He came out of my belly the sweetest thing, very happy and wide eyed. He still is the sweetest thing. Full of laughs, still with wide eyes, making those around him very happy. But within days of his birth, he wasn’t so happy anymore, always arching his back, screaming at me and struggling to eat. Breastfeeding was no longer an option as he had under developed oral muscles and just couldn’t consume what was needed. The old-man pediatrician just told me I was paranoid and depressed and had a colicky baby and to just go home. However, my insides knew this old-man had been doing his job way to long and was just wrong. We found another pediatrician and were told Mack had reflux and meds were prescribed.
The drugs didn’t work and soon Mack stopped eating all together.
I remember my obsession with how much he ate, when he ate. I kept a journal recording every ounce to make sure it was enough for him to gain fat and stay hydrated. I would rock him and pray and cry, begging him to eat but he refused and fell asleep starving in my arms. I would rock myself and pray and cry begging God to heal him but He refused and I fell asleep with a starving soul.
All the while I was working full time at a counseling center, helping families, yet I couldn’t even help my newborn. Mack’s weight continued to drop, and so did mine as my obsession with his eating continued. Sleepless nights with a hungry child that couldn’t swallow was gut wrenching for this brand new mama.
For the first time in my 30 years of living, I felt out of control, I felt that God didn’t care and was not good. Why would he not answer me, help this baby eat? The nourishment was available but Mack refused. I quit praying and reading my Bible. The depression resurfaced and brought anxiety with it. The doctors continued to change Mack’s meds but nothing worked to soothe his burnt and exhausted esophogus. The doctors continued to change my meds but nothing worked to soothe my scared and worn out soul. After many trips to the ER for IVs to hydrate him, we found a specialist who finally recommended a few days in the hospital with a feeding tube. Mack’s liver enzymes were off, indicating major malnourishment.
That was a scary day for me, hearing the news of putting my then 4 month old baby in the hospital with a feeding tube. Months before, the first time I sat in this GI specialists office, I was surrounded by tube babies but knew that would never be us. God wouldn’t let that happen. How wrong I was.
We spent several nights with Mack in the hospital and the NG tube. We were surrounded by family and Mack was so happy as his belly was full and his throat had a break from acid and swallowing. The tube came home with us for a while. Every night Mack, Chris and I would all get in the huge whirlpool tub and played games to distract Mack as we removed glue beneath his nose, cleaned his face, then re-glued and bandaged the tube in place. Every night.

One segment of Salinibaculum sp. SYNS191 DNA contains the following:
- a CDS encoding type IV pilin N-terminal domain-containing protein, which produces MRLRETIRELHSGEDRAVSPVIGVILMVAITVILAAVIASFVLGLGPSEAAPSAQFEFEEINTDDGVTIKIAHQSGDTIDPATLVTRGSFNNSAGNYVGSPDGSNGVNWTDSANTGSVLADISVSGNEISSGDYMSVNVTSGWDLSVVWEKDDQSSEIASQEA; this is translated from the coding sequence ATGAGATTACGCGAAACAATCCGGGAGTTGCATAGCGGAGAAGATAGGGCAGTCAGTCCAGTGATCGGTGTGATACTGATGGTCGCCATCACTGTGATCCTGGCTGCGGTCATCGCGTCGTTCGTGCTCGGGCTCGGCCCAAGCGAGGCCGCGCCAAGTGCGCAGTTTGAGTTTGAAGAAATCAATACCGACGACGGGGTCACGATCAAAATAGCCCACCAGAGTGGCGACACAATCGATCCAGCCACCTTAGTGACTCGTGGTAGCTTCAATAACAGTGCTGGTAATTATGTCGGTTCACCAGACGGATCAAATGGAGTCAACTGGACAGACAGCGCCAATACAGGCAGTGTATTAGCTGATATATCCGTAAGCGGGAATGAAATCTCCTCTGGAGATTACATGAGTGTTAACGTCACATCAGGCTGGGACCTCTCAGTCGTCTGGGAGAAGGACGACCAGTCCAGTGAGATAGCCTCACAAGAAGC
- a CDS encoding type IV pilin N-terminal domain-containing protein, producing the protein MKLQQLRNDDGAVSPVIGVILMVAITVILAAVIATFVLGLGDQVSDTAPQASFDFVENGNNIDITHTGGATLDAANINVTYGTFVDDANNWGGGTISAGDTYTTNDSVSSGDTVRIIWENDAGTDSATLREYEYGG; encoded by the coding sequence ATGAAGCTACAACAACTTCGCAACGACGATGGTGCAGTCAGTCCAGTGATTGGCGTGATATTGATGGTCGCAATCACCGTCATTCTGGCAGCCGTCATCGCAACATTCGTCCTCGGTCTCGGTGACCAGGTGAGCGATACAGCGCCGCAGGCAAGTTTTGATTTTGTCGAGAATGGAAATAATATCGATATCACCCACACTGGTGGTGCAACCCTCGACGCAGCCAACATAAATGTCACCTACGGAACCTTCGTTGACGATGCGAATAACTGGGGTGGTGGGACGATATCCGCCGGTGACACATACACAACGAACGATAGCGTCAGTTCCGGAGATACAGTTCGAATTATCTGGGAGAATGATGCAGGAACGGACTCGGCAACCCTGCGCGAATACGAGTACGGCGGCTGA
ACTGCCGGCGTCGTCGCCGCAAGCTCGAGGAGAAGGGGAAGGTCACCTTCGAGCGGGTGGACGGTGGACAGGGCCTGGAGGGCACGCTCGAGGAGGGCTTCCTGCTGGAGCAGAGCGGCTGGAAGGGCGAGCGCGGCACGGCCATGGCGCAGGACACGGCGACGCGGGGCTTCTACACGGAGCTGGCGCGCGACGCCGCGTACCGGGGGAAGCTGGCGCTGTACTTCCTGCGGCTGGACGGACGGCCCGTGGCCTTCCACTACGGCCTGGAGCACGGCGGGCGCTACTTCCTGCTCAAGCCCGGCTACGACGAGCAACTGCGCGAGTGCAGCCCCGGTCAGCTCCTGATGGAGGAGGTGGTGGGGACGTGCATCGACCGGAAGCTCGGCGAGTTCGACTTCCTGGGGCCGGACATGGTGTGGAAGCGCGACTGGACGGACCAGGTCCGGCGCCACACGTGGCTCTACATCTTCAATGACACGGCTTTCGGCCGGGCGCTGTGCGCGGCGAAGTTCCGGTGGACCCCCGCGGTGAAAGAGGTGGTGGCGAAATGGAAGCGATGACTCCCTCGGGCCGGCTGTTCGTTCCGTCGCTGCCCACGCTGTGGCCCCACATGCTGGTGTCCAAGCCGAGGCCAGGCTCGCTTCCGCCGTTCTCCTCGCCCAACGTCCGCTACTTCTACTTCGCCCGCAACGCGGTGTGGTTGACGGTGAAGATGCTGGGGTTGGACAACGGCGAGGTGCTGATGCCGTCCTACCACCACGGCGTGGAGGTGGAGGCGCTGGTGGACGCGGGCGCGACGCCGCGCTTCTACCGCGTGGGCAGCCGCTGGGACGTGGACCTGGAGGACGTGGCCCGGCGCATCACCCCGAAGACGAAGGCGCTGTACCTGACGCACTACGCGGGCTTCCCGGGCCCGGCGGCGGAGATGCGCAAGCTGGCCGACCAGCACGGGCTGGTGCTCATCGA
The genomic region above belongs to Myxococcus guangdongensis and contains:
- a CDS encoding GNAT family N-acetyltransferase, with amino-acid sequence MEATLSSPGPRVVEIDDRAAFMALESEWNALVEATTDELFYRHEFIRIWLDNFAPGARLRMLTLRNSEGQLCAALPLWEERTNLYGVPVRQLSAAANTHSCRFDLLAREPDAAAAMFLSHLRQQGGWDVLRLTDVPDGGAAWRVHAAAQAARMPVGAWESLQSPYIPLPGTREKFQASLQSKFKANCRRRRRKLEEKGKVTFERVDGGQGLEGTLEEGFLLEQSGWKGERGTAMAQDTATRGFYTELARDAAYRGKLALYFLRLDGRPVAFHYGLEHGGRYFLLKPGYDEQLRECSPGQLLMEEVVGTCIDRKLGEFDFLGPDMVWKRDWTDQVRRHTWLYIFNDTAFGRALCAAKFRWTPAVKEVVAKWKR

Mack’s mobility had to be on hold for a while as he couldn’t crawl with a IV pole and bag behind him. We brought him to small group until we found a sitter brave enough to refill his formula bag and monitor his tube. Our church nursery loved us well and cared for him while we sat in church exhausted but grateful for the break.
I began therapy as I was still stressed and anxious and unsure how this all could have happened to me, God’s faithful servant. My theology was naive and jaded. Of all people, my Jewish therapist helped me understand that my Christian faith needed room for a God who let his children suffer.
I felt very alone during this season. I was a new mom while many of my friends still didn’t have children and the freedom that offers. I was a working mom while other moms stayed home full time. I had a sick baby while many of my friends had healthy ones. I abandoned God while many of my friends were strong in their faith journey.
Now, that sick baby is almost 11 and wearing a men’s shoe size and never stops eating. Now that sick baby is strong and on a gymnastics team. Now, that tired mama is proud of who her boy is becoming. Now that tired mama has room for heartache in a much stronger faith.
I thought God was refusing to heal Mack because He just didn’t care. But I see now how much he did care. I see that he was strengthening and growing my faith. Growing up a baby faith that was naive and not yet tempered with suffering. Growing up a faith that could withstand the trials of marriage and parenting, a job as a crisis counselor, and ultimately the tragic, traumatic death of my father.
All those lessons learned while crying and rocking a starving baby were feeding a faith that could one day move mountains. See, things need to grow and sometimes it takes a pruning for the vine to produce the most fruit. A faith without challenge and question isn’t much of a faith at all. A faith that always wins won’t stand the test of time. But a faith that endures trials and digs deep will stand and is precious to the owner. Thank God for those long nights in the rocker and the hospital – they produced some beautiful fruit and a beautiful faith.